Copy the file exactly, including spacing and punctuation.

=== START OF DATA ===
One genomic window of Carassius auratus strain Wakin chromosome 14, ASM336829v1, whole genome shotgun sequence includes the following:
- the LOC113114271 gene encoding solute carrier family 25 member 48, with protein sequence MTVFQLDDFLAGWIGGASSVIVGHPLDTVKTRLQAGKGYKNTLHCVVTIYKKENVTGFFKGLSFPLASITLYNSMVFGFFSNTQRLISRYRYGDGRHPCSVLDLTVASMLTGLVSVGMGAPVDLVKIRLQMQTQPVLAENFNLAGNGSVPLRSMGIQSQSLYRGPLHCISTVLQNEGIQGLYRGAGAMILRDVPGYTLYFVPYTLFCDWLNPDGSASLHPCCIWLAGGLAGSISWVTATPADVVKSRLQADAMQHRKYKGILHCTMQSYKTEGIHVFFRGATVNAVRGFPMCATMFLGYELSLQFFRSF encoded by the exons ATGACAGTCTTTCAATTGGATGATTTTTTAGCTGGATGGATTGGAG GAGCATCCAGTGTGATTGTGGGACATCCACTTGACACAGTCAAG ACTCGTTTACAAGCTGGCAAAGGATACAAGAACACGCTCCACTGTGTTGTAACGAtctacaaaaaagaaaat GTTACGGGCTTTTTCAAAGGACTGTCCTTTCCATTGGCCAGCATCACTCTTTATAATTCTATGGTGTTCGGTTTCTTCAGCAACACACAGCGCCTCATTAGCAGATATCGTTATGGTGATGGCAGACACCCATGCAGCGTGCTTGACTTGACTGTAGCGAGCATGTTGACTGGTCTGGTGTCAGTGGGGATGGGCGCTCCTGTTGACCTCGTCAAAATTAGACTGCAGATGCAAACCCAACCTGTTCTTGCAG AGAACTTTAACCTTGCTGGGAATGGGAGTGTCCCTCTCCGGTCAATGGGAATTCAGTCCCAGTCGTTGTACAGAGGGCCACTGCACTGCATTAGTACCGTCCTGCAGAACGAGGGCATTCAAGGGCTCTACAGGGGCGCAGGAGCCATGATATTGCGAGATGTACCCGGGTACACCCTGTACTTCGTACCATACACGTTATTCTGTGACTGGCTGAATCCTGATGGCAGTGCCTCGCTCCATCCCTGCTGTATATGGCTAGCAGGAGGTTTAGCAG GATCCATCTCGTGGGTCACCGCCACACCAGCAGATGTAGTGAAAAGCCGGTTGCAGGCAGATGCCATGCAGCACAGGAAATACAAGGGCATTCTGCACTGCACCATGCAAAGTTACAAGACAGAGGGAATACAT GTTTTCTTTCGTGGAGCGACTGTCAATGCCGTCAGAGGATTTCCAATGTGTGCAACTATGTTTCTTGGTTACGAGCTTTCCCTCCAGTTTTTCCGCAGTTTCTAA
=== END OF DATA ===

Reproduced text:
One genomic window of Carassius auratus strain Wakin chromosome 14, ASM336829v1, whole genome shotgun sequence includes the following:
- the LOC113114271 gene encoding solute carrier family 25 member 48, with protein sequence MTVFQLDDFLAGWIGGASSVIVGHPLDTVKTRLQAGKGYKNTLHCVVTIYKKENVTGFFKGLSFPLASITLYNSMVFGFFSNTQRLISRYRYGDGRHPCSVLDLTVASMLTGLVSVGMGAPVDLVKIRLQMQTQPVLAENFNLAGNGSVPLRSMGIQSQSLYRGPLHCISTVLQNEGIQGLYRGAGAMILRDVPGYTLYFVPYTLFCDWLNPDGSASLHPCCIWLAGGLAGSISWVTATPADVVKSRLQADAMQHRKYKGILHCTMQSYKTEGIHVFFRGATVNAVRGFPMCATMFLGYELSLQFFRSF encoded by the exons ATGACAGTCTTTCAATTGGATGATTTTTTAGCTGGATGGATTGGAG GAGCATCCAGTGTGATTGTGGGACATCCACTTGACACAGTCAAG ACTCGTTTACAAGCTGGCAAAGGATACAAGAACACGCTCCACTGTGTTGTAACGAtctacaaaaaagaaaat GTTACGGGCTTTTTCAAAGGACTGTCCTTTCCATTGGCCAGCATCACTCTTTATAATTCTATGGTGTTCGGTTTCTTCAGCAACACACAGCGCCTCATTAGCAGATATCGTTATGGTGATGGCAGACACCCATGCAGCGTGCTTGACTTGACTGTAGCGAGCATGTTGACTGGTCTGGTGTCAGTGGGGATGGGCGCTCCTGTTGACCTCGTCAAAATTAGACTGCAGATGCAAACCCAACCTGTTCTTGCAG AGAACTTTAACCTTGCTGGGAATGGGAGTGTCCCTCTCCGGTCAATGGGAATTCAGTCCCAGTCGTTGTACAGAGGGCCACTGCACTGCATTAGTACCGTCCTGCAGAACGAGGGCATTCAAGGGCTCTACAGGGGCGCAGGAGCCATGATATTGCGAGATGTACCCGGGTACACCCTGTACTTCGTACCATACACGTTATTCTGTGACTGGCTGAATCCTGATGGCAGTGCCTCGCTCCATCCCTGCTGTATATGGCTAGCAGGAGGTTTAGCAG GATCCATCTCGTGGGTCACCGCCACACCAGCAGATGTAGTGAAAAGCCGGTTGCAGGCAGATGCCATGCAGCACAGGAAATACAAGGGCATTCTGCACTGCACCATGCAAAGTTACAAGACAGAGGGAATACAT GTTTTCTTTCGTGGAGCGACTGTCAATGCCGTCAGAGGATTTCCAATGTGTGCAACTATGTTTCTTGGTTACGAGCTTTCCCTCCAGTTTTTCCGCAGTTTCTAA